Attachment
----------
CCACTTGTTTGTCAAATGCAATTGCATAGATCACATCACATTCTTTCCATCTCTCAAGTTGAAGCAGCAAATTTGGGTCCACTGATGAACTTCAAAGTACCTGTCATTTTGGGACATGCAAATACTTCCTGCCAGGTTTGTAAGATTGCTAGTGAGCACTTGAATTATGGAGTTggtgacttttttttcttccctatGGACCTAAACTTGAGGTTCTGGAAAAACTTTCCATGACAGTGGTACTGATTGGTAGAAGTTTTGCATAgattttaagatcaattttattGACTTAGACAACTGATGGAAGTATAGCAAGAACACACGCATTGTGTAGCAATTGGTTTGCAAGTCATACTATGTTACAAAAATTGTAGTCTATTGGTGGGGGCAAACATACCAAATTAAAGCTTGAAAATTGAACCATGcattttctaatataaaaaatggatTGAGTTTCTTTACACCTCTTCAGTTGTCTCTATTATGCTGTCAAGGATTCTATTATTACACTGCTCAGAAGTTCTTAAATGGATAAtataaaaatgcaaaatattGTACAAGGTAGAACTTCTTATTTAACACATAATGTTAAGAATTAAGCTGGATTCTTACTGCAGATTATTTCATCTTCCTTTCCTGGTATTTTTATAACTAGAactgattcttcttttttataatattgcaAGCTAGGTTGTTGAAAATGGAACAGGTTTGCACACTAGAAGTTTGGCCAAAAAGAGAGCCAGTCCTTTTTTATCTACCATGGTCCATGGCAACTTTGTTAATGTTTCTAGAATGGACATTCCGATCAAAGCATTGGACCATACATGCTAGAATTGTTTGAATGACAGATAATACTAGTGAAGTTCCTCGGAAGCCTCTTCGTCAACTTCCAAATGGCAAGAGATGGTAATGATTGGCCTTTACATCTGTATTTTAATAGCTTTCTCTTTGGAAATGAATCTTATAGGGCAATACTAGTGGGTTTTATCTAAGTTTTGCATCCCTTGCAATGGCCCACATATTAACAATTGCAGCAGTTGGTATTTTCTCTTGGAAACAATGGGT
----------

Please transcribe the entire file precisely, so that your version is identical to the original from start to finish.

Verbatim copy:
CCACTTGTTTGTCAAATGCAATTGCATAGATCACATCACATTCTTTCCATCTCTCAAGTTGAAGCAGCAAATTTGGGTCCACTGATGAACTTCAAAGTACCTGTCATTTTGGGACATGCAAATACTTCCTGCCAGGTTTGTAAGATTGCTAGTGAGCACTTGAATTATGGAGTTggtgacttttttttcttccctatGGACCTAAACTTGAGGTTCTGGAAAAACTTTCCATGACAGTGGTACTGATTGGTAGAAGTTTTGCATAgattttaagatcaattttattGACTTAGACAACTGATGGAAGTATAGCAAGAACACACGCATTGTGTAGCAATTGGTTTGCAAGTCATACTATGTTACAAAAATTGTAGTCTATTGGTGGGGGCAAACATACCAAATTAAAGCTTGAAAATTGAACCATGcattttctaatataaaaaatggatTGAGTTTCTTTACACCTCTTCAGTTGTCTCTATTATGCTGTCAAGGATTCTATTATTACACTGCTCAGAAGTTCTTAAATGGATAAtataaaaatgcaaaatattGTACAAGGTAGAACTTCTTATTTAACACATAATGTTAAGAATTAAGCTGGATTCTTACTGCAGATTATTTCATCTTCCTTTCCTGGTATTTTTATAACTAGAactgattcttcttttttataatattgcaAGCTAGGTTGTTGAAAATGGAACAGGTTTGCACACTAGAAGTTTGGCCAAAAAGAGAGCCAGTCCTTTTTTATCTACCATGGTCCATGGCAACTTTGTTAATGTTTCTAGAATGGACATTCCGATCAAAGCATTGGACCATACATGCTAGAATTGTTTGAATGACAGATAATACTAGTGAAGTTCCTCGGAAGCCTCTTCGTCAACTTCCAAATGGCAAGAGATGGTAATGATTGGCCTTTACATCTGTATTTTAATAGCTTTCTCTTTGGAAATGAATCTTATAGGGCAATACTAGTGGGTTTTATCTAAGTTTTGCATCCCTTGCAATGGCCCACATATTAACAATTGCAGCAGTTGGTATTTTCTCTTGGAAACAATGGGT